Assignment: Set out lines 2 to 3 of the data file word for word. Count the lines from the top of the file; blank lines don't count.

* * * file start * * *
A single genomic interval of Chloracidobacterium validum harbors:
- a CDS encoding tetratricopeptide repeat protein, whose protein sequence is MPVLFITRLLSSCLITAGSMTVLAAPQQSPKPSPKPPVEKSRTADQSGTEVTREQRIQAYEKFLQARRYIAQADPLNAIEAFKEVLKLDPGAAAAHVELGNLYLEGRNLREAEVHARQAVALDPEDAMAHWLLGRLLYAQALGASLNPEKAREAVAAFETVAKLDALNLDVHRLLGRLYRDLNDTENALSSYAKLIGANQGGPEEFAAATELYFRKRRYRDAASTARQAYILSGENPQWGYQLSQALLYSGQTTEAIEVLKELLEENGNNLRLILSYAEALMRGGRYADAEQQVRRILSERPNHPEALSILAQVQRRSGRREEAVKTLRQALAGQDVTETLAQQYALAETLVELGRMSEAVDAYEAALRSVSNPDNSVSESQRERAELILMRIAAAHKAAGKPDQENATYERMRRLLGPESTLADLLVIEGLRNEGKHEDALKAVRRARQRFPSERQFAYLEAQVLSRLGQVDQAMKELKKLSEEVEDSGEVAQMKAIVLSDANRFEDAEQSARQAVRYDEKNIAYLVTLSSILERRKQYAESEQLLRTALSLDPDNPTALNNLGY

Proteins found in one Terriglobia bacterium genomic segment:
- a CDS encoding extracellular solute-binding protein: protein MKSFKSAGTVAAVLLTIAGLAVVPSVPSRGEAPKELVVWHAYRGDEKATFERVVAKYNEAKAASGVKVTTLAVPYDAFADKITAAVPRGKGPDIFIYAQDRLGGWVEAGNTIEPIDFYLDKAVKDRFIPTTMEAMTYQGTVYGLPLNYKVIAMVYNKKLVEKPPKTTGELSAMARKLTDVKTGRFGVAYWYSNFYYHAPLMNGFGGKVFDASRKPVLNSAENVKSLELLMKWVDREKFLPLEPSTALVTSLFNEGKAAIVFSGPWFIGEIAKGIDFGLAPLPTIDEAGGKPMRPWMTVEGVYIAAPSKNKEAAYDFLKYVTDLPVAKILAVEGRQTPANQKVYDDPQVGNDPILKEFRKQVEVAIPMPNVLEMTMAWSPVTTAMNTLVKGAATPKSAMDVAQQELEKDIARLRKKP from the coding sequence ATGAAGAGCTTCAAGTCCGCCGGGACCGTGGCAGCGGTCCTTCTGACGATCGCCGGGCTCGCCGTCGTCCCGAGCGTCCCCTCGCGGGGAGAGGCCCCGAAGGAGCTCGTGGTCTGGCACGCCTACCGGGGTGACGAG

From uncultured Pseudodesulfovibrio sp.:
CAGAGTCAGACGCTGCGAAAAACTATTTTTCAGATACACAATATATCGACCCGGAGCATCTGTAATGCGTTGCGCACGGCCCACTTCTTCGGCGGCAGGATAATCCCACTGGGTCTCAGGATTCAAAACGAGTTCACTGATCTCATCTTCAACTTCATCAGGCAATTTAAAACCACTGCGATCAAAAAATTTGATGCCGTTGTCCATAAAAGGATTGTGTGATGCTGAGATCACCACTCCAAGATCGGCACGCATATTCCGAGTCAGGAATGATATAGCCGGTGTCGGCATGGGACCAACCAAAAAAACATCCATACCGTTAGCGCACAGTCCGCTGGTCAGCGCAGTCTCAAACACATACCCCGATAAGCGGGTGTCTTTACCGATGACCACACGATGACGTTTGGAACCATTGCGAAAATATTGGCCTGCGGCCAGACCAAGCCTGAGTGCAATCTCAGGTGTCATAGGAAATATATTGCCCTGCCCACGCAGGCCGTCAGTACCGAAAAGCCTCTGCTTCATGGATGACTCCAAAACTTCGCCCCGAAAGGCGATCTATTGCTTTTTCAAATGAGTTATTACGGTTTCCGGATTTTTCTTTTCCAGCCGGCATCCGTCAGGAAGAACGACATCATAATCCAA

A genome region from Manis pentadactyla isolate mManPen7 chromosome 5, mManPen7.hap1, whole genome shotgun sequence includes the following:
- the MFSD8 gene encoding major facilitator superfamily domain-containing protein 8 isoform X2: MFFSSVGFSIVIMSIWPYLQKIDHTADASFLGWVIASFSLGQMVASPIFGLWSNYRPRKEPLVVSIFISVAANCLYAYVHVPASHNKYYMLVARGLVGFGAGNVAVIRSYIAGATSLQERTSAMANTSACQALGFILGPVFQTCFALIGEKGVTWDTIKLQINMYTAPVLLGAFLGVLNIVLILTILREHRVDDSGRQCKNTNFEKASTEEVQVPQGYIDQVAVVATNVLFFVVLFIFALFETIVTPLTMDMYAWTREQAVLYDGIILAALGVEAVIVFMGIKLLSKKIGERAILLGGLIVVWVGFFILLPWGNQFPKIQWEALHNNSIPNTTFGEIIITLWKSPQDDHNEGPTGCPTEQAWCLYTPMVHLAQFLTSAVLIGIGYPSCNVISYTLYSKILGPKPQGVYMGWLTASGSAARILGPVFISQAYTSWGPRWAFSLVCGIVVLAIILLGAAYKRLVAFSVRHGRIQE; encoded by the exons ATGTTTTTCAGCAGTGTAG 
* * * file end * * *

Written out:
- a CDS encoding tetratricopeptide repeat protein, whose protein sequence is MPVLFITRLLSSCLITAGSMTVLAAPQQSPKPSPKPPVEKSRTADQSGTEVTREQRIQAYEKFLQARRYIAQADPLNAIEAFKEVLKLDPGAAAAHVELGNLYLEGRNLREAEVHARQAVALDPEDAMAHWLLGRLLYAQALGASLNPEKAREAVAAFETVAKLDALNLDVHRLLGRLYRDLNDTENALSSYAKLIGANQGGPEEFAAATELYFRKRRYRDAASTARQAYILSGENPQWGYQLSQALLYSGQTTEAIEVLKELLEENGNNLRLILSYAEALMRGGRYADAEQQVRRILSERPNHPEALSILAQVQRRSGRREEAVKTLRQALAGQDVTETLAQQYALAETLVELGRMSEAVDAYEAALRSVSNPDNSVSESQRERAELILMRIAAAHKAAGKPDQENATYERMRRLLGPESTLADLLVIEGLRNEGKHEDALKAVRRARQRFPSERQFAYLEAQVLSRLGQVDQAMKELKKLSEEVEDSGEVAQMKAIVLSDANRFEDAEQSARQAVRYDEKNIAYLVTLSSILERRKQYAESEQLLRTALSLDPDNPTALNNLGY

Proteins found in one Terriglobia bacterium genomic segment: